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AN INORDINATE FONDNESS FOR BEETLES (OR FLYCATCHERS)

By Nic.Korte

     J.B.S. Haldane (1892-1964) was one of the founders of the field of population genetics. He is famous among non-scientists for an anecdote, possibly apocryphal, that was reported in a 1959 issue of the American Naturalist: Haldane…found himself in the company of a group of theologians. On being asked what one could conclude [regarding] the nature of the Creator from a study of his creation, Haldane is said to have answered, “An inordinate fondness for beetles.”
     What the theologians thought of that sentiment is lost in history, but the basis of the statement is that there are nearly 300,000 species of beetles, as compared with somewhat less than 9,000 species of birds and slightly more than 10,000 species of mammals. Beetles are more numerous than the species of any other insect order.
     The study of beetles might be a bit arcane, even crazy—even fodder for an existential novel and movie. Has anyone else read and/or watched "The Woman in the Dunes" in which life is compared to searching for a sand-colored beetle that lives in sand dunes? If there is a birder’s equivalent, it is flycatchers—especially the genus Empidonax.  Empidonax flycatchers are a small part of the large family called tyrant flycatchers (Tyrannidae)—a family which occurs throughout North and South America. 

There are a few flycatchers that are remarkably easy to identify—such as this long-tailed tyrant from Costa Rica.

(Long-tailed tyrant)

     Unfortunately, most flycatchters are drab such as the aforementioned and notorious genus Empidonax (“empid,” for short). In fact, for many birders, the word “Empid” is a pejorative. As in, “it’s another ##$#$ empid!” It does sound like a slander. Once I was traveling with some Brits. They had a good laugh at my expense when I asked them to define “twit” and “blighter;” two obvious insults I had noted in British media. Maybe I should have retaliated by telling them to “stop acting like a couple of empids!” (There are no flycatchers in the UK!)
     The 15 species of empid are distributed throughout the Americas. I had to laugh when I looked up empidonax in the Merriam-Webster dictionary: a genus of small olivaceous American flycatchers comprising several familiar birds (such as the least flycatcher and the Acadian flycatcher). Talk about an Eastern bias. Least and Acadians are common in sections of the Eastern US, but there are no Colorado records of an Acadian, and the Least Flycatcher is very rare at best.
     With a Western geographic bias, the definition might have been: a genus of small olivaceous American flycatchers comprising several familiar birds (such as the dusky flycatcher and the gray flycatcher). Both of the latter species are relatively common in our area. If you look in the right places, you should also be able to find other empids such as Hammond’s and Cordilleran flycatchers. Willow flycatchers nest in Northern Colorado and probably pass through the Grand Valley annually.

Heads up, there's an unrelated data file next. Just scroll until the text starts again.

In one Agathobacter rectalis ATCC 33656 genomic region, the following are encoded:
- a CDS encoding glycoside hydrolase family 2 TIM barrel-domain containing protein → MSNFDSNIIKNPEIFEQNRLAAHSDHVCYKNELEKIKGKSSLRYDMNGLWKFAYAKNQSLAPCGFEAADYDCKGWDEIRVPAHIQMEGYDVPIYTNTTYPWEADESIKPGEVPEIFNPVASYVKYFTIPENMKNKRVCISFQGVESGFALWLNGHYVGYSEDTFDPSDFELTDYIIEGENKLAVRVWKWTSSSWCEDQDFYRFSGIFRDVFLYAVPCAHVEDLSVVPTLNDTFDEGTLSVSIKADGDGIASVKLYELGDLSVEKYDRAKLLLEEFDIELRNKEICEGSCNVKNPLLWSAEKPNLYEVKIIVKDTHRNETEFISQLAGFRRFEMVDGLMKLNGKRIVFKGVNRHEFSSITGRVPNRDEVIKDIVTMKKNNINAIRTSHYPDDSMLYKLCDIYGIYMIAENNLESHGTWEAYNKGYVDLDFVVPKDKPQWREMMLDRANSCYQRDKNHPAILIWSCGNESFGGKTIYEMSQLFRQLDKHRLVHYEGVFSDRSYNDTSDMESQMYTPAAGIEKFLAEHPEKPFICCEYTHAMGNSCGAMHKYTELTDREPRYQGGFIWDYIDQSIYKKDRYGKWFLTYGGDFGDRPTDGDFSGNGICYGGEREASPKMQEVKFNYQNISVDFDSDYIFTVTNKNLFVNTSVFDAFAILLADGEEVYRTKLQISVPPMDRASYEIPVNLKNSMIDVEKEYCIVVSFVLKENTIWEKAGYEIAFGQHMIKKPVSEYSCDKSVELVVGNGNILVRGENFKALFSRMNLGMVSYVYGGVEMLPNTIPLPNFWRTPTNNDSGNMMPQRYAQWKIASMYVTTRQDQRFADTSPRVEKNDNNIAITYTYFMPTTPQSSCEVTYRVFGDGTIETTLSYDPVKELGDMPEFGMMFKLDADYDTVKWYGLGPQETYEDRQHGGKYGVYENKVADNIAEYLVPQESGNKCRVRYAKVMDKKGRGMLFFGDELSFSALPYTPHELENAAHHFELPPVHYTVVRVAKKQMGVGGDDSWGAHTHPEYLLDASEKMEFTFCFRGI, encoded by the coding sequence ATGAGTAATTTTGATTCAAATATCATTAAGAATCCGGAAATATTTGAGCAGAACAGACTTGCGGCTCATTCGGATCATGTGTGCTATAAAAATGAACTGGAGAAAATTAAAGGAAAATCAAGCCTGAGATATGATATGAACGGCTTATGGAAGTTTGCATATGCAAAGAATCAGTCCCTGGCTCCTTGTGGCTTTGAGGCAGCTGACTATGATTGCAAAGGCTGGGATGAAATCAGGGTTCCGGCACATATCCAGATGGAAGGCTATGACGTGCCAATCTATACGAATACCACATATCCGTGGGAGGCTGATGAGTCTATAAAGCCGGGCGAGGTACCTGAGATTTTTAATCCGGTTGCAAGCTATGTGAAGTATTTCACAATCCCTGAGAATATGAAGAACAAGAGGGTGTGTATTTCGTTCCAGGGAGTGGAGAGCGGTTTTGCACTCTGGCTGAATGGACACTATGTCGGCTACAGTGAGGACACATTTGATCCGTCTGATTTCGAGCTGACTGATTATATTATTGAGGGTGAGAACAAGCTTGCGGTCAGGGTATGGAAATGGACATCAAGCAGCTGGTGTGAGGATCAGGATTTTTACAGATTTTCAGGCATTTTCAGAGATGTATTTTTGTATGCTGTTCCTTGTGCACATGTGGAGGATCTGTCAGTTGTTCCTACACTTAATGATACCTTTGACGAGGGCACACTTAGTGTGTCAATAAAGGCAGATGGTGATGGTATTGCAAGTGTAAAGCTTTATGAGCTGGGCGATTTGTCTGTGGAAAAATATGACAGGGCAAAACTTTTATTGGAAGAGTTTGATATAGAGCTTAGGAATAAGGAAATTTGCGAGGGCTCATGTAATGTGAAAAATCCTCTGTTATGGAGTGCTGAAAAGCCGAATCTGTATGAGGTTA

(Dusky flycatcher-I'm certain because I heard it calling--notice it is in oak.)
 

     How do I know those facts about empids? I read them in books. And, that is the state of things for many birders because these species can be very difficult to identify. Actually, I have personally identified 14 of the 15 species in my travels, and I learned a lot about birds and birding by doing so.

What did I learn?
1) No one can identify every bird they see. Sometimes I would examine a bird for a very long time simply insisting to myself that I could identify it. Then I went out with more experienced birders and noted that sometimes, especially during fall migration when birds seldom call and are not restricted to their common nesting habitats, they might spy an empid and simply call it an “unknown empid”—and leave it at that.
2) Learning a few calls or songs is invaluable. There are some empids that have very similar calls, but many are quite distinct, and even the difficult ones can be learned with a little time. So, for birds difficult to identify with your eyes; learn the call and you can be certain about your identification.
3) Learning a bird’s life history and habits are usually keys to identification. For empids, there isn’t a lot of nesting habitat overlap. If it is June and you find an empid in pinyon-junipers interspersed with sagebrush—it is almost undoubtedly a gray flycatcher. Higher up, where scrub oak meets aspen and/or Ponderosa pine—you can be relatively sure you have a dusky flycatcher. Something similar can be said about each species in the genus.


Those three “lessons” will help you correctly identify many more birds, not just empids!


This post provided by Nic Korte, Grand Valley Audubon Society. Send questions/comments to audubongv@gmail.com. To learn more and to participate in the activities of Grand Valley Audubon, please see audubongv.org and “like” us on Facebook!
 


 

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